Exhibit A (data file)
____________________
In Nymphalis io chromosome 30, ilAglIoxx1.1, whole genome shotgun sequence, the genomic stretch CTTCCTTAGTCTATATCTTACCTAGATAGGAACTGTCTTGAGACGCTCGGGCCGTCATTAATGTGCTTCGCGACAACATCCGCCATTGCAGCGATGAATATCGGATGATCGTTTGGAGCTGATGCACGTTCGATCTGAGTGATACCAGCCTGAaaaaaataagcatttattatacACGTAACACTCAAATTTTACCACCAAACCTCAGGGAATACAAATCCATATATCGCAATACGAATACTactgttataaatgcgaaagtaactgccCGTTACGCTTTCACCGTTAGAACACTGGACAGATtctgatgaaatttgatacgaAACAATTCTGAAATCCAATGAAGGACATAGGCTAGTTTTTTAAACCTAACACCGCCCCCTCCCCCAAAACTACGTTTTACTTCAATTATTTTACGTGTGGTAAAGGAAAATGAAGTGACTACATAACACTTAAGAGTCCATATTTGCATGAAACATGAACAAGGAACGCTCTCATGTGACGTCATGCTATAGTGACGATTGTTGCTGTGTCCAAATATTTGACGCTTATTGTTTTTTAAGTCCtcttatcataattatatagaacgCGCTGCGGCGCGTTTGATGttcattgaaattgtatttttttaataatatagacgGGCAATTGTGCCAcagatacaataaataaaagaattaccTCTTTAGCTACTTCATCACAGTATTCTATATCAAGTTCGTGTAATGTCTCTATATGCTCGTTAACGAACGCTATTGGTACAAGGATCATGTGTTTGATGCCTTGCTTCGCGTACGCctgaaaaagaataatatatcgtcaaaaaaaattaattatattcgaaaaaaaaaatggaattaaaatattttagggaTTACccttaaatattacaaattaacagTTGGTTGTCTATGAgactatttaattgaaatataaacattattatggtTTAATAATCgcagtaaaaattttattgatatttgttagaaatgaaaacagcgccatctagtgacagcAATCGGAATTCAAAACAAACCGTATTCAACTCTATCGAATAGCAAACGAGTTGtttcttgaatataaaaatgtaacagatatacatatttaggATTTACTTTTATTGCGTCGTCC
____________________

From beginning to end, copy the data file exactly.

In Nymphalis io chromosome 30, ilAglIoxx1.1, whole genome shotgun sequence, the genomic stretch CTTCCTTAGTCTATATCTTACCTAGATAGGAACTGTCTTGAGACGCTCGGGCCGTCATTAATGTGCTTCGCGACAACATCCGCCATTGCAGCGATGAATATCGGATGATCGTTTGGAGCTGATGCACGTTCGATCTGAGTGATACCAGCCTGAaaaaaataagcatttattatacACGTAACACTCAAATTTTACCACCAAACCTCAGGGAATACAAATCCATATATCGCAATACGAATACTactgttataaatgcgaaagtaactgccCGTTACGCTTTCACCGTTAGAACACTGGACAGATtctgatgaaatttgatacgaAACAATTCTGAAATCCAATGAAGGACATAGGCTAGTTTTTTAAACCTAACACCGCCCCCTCCCCCAAAACTACGTTTTACTTCAATTATTTTACGTGTGGTAAAGGAAAATGAAGTGACTACATAACACTTAAGAGTCCATATTTGCATGAAACATGAACAAGGAACGCTCTCATGTGACGTCATGCTATAGTGACGATTGTTGCTGTGTCCAAATATTTGACGCTTATTGTTTTTTAAGTCCtcttatcataattatatagaacgCGCTGCGGCGCGTTTGATGttcattgaaattgtatttttttaataatatagacgGGCAATTGTGCCAcagatacaataaataaaagaattaccTCTTTAGCTACTTCATCACAGTATTCTATATCAAGTTCGTGTAATGTCTCTATATGCTCGTTAACGAACGCTATTGGTACAAGGATCATGTGTTTGATGCCTTGCTTCGCGTACGCctgaaaaagaataatatatcgtcaaaaaaaattaattatattcgaaaaaaaaaatggaattaaaatattttagggaTTACccttaaatattacaaattaacagTTGGTTGTCTATGAgactatttaattgaaatataaacattattatggtTTAATAATCgcagtaaaaattttattgatatttgttagaaatgaaaacagcgccatctagtgacagcAATCGGAATTCAAAACAAACCGTATTCAACTCTATCGAATAGCAAACGAGTTGtttcttgaatataaaaatgtaacagatatacatatttaggATTTACTTTTATTGCGTCGTCC